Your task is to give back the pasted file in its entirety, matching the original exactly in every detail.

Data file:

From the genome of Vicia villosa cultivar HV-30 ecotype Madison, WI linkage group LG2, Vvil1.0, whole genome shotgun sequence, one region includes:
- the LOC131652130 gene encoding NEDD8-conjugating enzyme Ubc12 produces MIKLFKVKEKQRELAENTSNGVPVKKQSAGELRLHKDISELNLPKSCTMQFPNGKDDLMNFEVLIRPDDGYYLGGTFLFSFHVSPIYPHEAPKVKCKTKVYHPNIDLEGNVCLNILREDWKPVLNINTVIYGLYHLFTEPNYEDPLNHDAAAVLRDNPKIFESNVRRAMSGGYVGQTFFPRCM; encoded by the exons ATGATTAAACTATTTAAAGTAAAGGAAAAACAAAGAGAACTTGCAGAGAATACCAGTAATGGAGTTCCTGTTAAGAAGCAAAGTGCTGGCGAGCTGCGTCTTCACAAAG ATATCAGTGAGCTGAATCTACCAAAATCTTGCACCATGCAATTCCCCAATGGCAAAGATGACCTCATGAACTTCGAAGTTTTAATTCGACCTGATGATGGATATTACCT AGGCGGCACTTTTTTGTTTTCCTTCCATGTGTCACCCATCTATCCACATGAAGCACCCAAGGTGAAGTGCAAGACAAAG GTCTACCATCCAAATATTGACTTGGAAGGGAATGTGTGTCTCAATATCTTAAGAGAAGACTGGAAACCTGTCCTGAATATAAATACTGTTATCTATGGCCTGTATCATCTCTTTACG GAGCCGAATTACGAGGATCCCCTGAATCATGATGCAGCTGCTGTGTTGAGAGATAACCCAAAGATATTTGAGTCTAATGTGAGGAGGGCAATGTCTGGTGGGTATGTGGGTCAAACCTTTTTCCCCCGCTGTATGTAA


From the genome of Vicia villosa cultivar HV-30 ecotype Madison, WI linkage group LG2, Vvil1.0, whole genome shotgun sequence, one region includes:
- the LOC131652130 gene encoding NEDD8-conjugating enzyme Ubc12 produces MIKLFKVKEKQRELAENTSNGVPVKKQSAGELRLHKDISELNLPKSCTMQFPNGKDDLMNFEVLIRPDDGYYLGGTFLFSFHVSPIYPHEAPKVKCKTKVYHPNIDLEGNVCLNILREDWKPVLNINTVIYGLYHLFTEPNYEDPLNHDAAAVLRDNPKIFESNVRRAMSGGYVGQTFFPRCM; encoded by the exons ATGATTAAACTATTTAAAGTAAAGGAAAAACAAAGAGAACTTGCAGAGAATACCAGTAATGGAGTTCCTGTTAAGAAGCAAAGTGCTGGCGAGCTGCGTCTTCACAAAG ATATCAGTGAGCTGAATCTACCAAAATCTTGCACCATGCAATTCCCCAATGGCAAAGATGACCTCATGAACTTCGAAGTTTTAATTCGACCTGATGATGGATATTACCT AGGCGGCACTTTTTTGTTTTCCTTCCATGTGTCACCCATCTATCCACATGAAGCACCCAAGGTGAAGTGCAAGACAAAG GTCTACCATCCAAATATTGACTTGGAAGGGAATGTGTGTCTCAATATCTTAAGAGAAGACTGGAAACCTGTCCTGAATATAAATACTGTTATCTATGGCCTGTATCATCTCTTTACG GAGCCGAATTACGAGGATCCCCTGAATCATGATGCAGCTGCTGTGTTGAGAGATAACCCAAAGATATTTGAGTCTAATGTGAGGAGGGCAATGTCTGGTGGGTATGTGGGTCAAACCTTTTTCCCCCGCTGTATGTAA